In Pasadena today. There was a fight going on. Between the operators of foundries and the Pasadena City College. The Foundry operators say that they need trained workers and that it is the duty of the college to supply them. The college has a course for foundry workers. But wishes to abandon it. Because it loses money and it has too few students. The Foundry operators reply that there would be plenty of students if the college properly advertised the course as it is the duty of the college to do. It. It is interesting to note that in this controversy nobody has raised the question why it is the responsibility of a tax supported college to train the foundry operators hands for them.
Or what the educational content of a course for fun group foundry workers might be. It is simply assume that the college should meet the needs of any part of the industrial system has for workers and meet the needs that any individual fails to be trained in anything. The only question is therefore whether there is a need. If a need is identified. The educational system must meet it. This involves the actual recruiting of a labor force for an industry. The educational system must recruit. I have not been able. To reconcile these conclusions where the theory of free enterprise under which one would think. The business of making an occupation attractive. And training
neophytes to practice it. Should devolve upon the enterprising. And not upon institutions supported by taxes or by philanthropy. We simply assume that industrial development is so important and the need for economic training so fundamental. That the public interest and paying the public's money for the support of these objects may be taken for granted. A. The fact is of course that the Pasadena foundry operators. If they undertook to train their workers themselves would be better satisfied in the end. The standard method of preparing records for industry before the advent of universal and prolonged education was to put them to work. The difficulty of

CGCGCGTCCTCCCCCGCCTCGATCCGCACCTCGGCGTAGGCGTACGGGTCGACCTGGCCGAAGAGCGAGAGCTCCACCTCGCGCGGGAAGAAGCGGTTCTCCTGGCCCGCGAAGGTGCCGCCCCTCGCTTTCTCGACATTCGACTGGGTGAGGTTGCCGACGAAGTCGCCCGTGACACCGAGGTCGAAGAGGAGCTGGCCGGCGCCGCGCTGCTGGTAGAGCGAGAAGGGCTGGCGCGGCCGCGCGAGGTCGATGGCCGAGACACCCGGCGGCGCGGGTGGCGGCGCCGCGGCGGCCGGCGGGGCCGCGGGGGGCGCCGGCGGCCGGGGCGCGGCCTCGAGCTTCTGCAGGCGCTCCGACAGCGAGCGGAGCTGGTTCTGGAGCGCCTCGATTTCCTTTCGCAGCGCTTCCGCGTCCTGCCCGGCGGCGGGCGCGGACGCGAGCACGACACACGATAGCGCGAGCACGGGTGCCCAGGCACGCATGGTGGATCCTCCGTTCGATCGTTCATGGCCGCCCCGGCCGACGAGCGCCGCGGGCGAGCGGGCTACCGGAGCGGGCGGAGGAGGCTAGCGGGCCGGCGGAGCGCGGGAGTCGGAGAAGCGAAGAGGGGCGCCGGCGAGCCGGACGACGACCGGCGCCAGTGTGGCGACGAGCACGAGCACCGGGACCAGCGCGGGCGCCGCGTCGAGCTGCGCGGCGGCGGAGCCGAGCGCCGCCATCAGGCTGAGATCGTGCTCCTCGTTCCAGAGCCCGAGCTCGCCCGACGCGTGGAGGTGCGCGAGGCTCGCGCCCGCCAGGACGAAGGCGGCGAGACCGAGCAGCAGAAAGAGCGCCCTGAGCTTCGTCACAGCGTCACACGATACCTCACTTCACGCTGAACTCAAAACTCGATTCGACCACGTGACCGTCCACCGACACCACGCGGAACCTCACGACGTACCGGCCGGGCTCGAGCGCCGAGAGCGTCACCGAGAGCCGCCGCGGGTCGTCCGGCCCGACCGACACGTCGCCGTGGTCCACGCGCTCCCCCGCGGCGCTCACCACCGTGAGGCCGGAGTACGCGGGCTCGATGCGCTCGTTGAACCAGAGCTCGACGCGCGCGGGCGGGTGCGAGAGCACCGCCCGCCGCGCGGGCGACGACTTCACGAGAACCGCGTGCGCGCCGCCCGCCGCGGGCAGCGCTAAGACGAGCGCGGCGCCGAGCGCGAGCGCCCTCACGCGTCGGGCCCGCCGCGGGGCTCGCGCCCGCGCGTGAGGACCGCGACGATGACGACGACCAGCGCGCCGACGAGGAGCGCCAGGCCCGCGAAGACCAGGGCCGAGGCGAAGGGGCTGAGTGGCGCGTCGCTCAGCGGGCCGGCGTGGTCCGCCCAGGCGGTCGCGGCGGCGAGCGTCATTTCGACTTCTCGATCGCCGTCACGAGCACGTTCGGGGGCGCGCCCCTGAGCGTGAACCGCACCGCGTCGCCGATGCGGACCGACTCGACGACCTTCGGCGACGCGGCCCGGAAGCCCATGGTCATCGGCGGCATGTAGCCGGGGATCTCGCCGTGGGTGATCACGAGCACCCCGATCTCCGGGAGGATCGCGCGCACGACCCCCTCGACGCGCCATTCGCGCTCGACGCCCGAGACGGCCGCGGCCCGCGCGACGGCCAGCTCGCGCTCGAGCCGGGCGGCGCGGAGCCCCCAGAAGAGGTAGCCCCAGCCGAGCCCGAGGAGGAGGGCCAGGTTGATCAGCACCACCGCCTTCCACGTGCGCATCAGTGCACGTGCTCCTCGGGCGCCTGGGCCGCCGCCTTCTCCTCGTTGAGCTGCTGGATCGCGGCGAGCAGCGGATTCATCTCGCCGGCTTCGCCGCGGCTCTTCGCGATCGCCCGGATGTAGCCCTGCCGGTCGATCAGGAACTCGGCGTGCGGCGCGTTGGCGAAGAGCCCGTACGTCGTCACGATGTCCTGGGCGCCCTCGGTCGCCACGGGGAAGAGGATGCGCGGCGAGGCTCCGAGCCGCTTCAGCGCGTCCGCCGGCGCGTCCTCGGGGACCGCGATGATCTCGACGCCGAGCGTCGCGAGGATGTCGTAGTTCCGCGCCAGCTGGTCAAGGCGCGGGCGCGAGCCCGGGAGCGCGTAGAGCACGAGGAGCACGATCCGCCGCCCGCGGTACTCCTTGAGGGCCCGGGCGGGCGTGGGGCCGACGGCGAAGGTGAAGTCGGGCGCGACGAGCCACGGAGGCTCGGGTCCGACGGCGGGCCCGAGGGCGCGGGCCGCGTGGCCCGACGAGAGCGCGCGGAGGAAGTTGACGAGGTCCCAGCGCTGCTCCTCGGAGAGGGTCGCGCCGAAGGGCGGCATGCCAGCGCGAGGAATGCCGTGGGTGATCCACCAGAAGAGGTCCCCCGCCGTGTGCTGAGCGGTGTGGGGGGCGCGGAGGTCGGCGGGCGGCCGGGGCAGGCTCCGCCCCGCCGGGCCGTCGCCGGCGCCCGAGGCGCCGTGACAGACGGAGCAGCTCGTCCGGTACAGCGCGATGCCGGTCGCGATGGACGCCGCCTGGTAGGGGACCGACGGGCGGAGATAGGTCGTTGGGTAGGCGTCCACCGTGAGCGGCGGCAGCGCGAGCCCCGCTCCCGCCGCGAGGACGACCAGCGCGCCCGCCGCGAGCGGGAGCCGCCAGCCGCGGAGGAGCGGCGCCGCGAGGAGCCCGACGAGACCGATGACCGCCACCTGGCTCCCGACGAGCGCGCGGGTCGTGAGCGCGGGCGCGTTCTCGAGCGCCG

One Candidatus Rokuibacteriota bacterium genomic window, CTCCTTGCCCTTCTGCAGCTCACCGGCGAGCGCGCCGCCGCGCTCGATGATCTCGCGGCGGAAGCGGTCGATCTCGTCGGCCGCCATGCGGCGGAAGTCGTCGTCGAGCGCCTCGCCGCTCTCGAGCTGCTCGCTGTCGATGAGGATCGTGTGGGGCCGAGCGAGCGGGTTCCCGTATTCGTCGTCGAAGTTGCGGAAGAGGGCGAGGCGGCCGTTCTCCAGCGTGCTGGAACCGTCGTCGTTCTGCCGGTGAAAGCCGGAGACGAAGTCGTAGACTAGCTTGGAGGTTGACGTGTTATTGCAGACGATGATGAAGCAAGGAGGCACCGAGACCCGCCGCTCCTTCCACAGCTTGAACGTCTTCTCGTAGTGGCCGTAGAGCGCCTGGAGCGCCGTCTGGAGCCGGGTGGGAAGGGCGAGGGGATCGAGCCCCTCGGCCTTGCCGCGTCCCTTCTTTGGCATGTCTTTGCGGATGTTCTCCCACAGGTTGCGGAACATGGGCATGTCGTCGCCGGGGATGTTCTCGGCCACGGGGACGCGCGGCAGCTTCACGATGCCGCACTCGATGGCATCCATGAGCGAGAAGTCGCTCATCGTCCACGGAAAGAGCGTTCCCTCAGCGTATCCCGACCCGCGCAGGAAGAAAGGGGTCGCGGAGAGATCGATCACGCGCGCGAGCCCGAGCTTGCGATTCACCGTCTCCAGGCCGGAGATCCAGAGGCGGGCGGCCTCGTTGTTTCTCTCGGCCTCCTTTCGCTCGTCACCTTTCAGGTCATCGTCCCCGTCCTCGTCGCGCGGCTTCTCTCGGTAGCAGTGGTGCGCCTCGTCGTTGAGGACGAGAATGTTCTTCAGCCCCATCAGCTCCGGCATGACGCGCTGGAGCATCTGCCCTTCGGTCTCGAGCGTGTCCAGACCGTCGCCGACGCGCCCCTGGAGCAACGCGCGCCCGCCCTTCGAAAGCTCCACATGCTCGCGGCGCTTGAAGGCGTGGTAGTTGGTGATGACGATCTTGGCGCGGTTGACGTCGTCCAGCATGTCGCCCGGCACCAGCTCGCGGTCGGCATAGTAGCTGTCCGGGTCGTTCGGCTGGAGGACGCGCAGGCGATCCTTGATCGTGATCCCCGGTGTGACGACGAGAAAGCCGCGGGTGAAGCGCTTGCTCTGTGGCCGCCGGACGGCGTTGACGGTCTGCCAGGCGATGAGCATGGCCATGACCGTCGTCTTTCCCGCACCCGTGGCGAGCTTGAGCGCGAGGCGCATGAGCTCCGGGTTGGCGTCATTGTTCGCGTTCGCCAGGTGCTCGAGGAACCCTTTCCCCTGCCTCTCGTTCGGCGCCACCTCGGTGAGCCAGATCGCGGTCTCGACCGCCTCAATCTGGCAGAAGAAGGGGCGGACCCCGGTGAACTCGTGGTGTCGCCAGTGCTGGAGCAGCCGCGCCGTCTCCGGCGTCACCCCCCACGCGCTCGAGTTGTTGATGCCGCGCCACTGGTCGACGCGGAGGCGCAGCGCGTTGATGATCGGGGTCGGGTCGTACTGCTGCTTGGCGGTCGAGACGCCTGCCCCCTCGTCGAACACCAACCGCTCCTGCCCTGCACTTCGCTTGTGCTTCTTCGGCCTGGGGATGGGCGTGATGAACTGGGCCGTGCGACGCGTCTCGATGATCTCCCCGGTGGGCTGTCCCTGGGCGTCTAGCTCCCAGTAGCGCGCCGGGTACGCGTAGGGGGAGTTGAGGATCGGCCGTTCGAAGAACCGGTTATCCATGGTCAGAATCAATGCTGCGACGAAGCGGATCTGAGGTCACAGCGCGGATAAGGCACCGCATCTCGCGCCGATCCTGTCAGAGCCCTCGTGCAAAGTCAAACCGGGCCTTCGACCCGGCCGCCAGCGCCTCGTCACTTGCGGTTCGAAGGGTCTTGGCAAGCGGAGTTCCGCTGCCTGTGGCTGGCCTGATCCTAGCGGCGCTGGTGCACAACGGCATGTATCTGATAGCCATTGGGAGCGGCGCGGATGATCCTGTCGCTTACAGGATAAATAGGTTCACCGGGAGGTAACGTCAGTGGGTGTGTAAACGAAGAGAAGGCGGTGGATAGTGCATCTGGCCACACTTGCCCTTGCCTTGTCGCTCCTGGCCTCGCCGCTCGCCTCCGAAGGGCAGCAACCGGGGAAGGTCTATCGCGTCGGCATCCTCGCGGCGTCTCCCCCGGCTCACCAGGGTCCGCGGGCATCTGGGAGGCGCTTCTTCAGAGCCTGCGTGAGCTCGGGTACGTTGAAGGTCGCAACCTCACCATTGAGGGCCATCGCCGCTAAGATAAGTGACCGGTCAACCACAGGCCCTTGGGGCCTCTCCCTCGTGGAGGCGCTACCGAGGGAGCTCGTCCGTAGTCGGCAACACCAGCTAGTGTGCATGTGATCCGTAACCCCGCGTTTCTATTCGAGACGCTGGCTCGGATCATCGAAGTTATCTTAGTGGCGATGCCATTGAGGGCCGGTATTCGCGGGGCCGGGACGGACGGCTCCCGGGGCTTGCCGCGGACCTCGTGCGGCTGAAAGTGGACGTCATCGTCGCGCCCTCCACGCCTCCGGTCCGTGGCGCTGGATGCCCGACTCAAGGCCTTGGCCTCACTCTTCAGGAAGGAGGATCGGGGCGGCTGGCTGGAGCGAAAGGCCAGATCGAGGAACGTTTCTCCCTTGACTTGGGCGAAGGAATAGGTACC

creating in any kind of school an adequate imitation of an industrial situation and a rapid and accelerating technical development of our time to present the problem that confronts anybody. Who thinks he can do an effective job of preparing workers in any other way than by putting them to work. But there is something more serious here than the mere inefficiency of technical training. Industrialization mechanization alter the conditions of life and hence of education through the day the humanization of work. When the assembly line becomes the characteristic instrument of production. When a man stands eight hours a day automatically repeating the
same operation which may be no more than pushing the same button over and over again. When he becomes in effect merely part of a machine. The conditions of his life represent a dramatic departure from the hours which the craftsman or farmer knew an earlier time. The educational system must if possible take these changes into account. It must if possible find ways of enriching life on the assembly line and ways of enriching the time that a man does not spend on the assembly line. The problem of making work significant. In an industrial mechanized economy is one of the most difficult in the modern world. It will not do to say as I have said many times